Lower User Satisfaction

If users find it hard to navigate or achieve their goals using your product, their overall satisfaction diminishes, affecting retention rates. This also ties in with low profit because people are not using your product or service. 

Missed Opportunities

UX research can uncover user needs that weren't initially evident, leading to innovative features or products that cater to these needs. This is actually one of the reasons why in-depth UX research is done. Uncovering these needs and solving them puts them in the category of pioneers, and users will always trust your brand. 

Inefficient Resource Allocation

Without clear insights from UX research, teams might spend time and resources on features that don't resonate with users while neglecting more impactful ones.

Competitive Disadvantage

In today's digital age, user experience is a significant differentiator. Neglecting UX research can put you at a disadvantage compared to competitors who prioritize their users' experiences.

Reduced ROI

The return on investment (ROI) is often higher for products that cater to user needs and provide a seamless experience. Neglecting UX research can lead to a decreased ROI as users abandon the product or platform in search of better alternatives. For example one of our clients - Bluwalk came to us with a rough MVP of their product and we had to conduct in-depth research and revitalize its UX/UI design. For those who don’t know, Bluwalk is an app that helps people enter the gig economy. It connects users with companies that offer transport and delivery services. Long story short, after careful research we discovered some issues like long site load times, buttons missing links and filters that didn’t work, which were contributing factors to their reduced ROI. Once we worked our magic, the new version doubled its conversion rate from 9% to 20%.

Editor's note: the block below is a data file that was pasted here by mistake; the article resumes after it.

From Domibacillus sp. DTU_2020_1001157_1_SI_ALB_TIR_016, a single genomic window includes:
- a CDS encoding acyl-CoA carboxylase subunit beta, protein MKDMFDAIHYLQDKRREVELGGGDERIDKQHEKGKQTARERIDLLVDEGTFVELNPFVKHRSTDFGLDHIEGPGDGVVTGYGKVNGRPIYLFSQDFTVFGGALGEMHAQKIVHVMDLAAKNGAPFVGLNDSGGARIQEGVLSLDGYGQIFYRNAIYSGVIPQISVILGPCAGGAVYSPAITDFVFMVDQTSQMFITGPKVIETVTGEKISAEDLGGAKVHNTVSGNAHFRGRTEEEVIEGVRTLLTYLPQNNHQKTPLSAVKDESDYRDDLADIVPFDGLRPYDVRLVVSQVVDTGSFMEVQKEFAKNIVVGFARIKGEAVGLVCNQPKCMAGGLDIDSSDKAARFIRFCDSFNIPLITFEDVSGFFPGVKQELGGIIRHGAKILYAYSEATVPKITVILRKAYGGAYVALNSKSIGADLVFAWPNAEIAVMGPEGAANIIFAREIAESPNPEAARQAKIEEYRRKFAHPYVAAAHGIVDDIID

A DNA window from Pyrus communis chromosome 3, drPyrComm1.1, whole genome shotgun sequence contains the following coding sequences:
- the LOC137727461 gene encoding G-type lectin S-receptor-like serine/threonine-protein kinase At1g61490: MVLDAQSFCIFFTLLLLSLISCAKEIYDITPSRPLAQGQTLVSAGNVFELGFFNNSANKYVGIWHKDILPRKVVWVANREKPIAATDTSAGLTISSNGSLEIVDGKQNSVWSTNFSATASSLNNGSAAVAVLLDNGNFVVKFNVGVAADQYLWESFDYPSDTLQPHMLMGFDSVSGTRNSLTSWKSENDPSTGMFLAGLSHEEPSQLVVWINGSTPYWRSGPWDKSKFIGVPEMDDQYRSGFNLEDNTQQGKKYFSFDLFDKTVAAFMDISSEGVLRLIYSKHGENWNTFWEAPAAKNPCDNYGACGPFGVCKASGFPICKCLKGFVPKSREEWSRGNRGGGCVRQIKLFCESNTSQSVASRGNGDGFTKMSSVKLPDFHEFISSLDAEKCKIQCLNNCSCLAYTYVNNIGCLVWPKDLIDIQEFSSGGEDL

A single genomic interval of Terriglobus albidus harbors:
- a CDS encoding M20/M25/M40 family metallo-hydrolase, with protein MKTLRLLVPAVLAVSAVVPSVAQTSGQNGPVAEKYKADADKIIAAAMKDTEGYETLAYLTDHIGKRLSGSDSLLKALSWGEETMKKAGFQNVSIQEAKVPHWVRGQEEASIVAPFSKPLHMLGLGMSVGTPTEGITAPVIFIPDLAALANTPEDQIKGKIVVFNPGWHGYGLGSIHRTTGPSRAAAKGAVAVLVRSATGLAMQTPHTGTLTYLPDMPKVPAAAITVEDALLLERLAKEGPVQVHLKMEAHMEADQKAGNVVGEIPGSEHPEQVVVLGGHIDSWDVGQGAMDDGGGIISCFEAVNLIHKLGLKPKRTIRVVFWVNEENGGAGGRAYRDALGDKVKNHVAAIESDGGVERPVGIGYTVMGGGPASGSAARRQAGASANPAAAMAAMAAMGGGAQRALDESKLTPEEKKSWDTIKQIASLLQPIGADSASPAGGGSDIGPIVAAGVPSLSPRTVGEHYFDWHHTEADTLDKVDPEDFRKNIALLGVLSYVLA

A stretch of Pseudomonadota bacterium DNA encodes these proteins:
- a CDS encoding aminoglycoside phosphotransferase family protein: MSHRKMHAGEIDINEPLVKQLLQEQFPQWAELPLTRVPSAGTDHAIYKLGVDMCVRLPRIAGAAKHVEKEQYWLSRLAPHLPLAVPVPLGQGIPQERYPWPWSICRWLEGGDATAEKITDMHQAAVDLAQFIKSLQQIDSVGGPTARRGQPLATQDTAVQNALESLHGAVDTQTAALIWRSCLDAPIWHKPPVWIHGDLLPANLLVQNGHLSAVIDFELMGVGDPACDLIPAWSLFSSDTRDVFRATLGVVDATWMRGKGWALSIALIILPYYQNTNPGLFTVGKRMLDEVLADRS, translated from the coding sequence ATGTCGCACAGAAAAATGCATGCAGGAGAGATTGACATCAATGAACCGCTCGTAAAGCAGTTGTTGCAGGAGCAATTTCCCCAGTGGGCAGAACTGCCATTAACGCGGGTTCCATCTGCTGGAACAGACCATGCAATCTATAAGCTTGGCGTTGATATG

A visual showing the old version of sign up flow and the new one after redesign.

Legal and Accessibility Issues

Proper UX research includes understanding the diverse needs of all users, including those with disabilities. Neglecting this can lead to accessibility issues, potentially resulting in legal repercussions.


After everything has been said and done, market research and UX research are the two crucial steps that can't be overlooked in the product development lifecycle. Together, they form a symphony of insights, where one informs you about the 'who' and 'what,' while the other tells you 'why' and 'how.' With the ever-evolving demands of consumers and the fast-paced nature of technology, skimping on either form of research is akin to setting sail without a compass. Businesses that understand the intrinsic value of both market and UX research are the ones that steer clear of unseen icebergs and navigate successfully toward the horizon of success.

To truly captivate your audience, your product must resonate with them on every level. It should meet a market need, yes, but it should also deliver an experience so intuitive and delightful that it becomes irreplaceable in the eyes of your users. This is where the expertise of Lavarev comes into play.

Call to Action

Don't leave your product's fate to chance. Leverage the power of detailed insights and strategic foresight with Lavarev. We specialize in bridging the gap between market research and UX research, offering a comprehensive suite of services illuminating every corner of the consumer landscape. Whether through meticulously crafted UX research templates or cutting-edge market analysis, Lavarev is your partner in creating products that don't just exist but thrive.

Contact Lazarev today, and let's transform insights into action. Your journey toward an unmatched user experience begins here.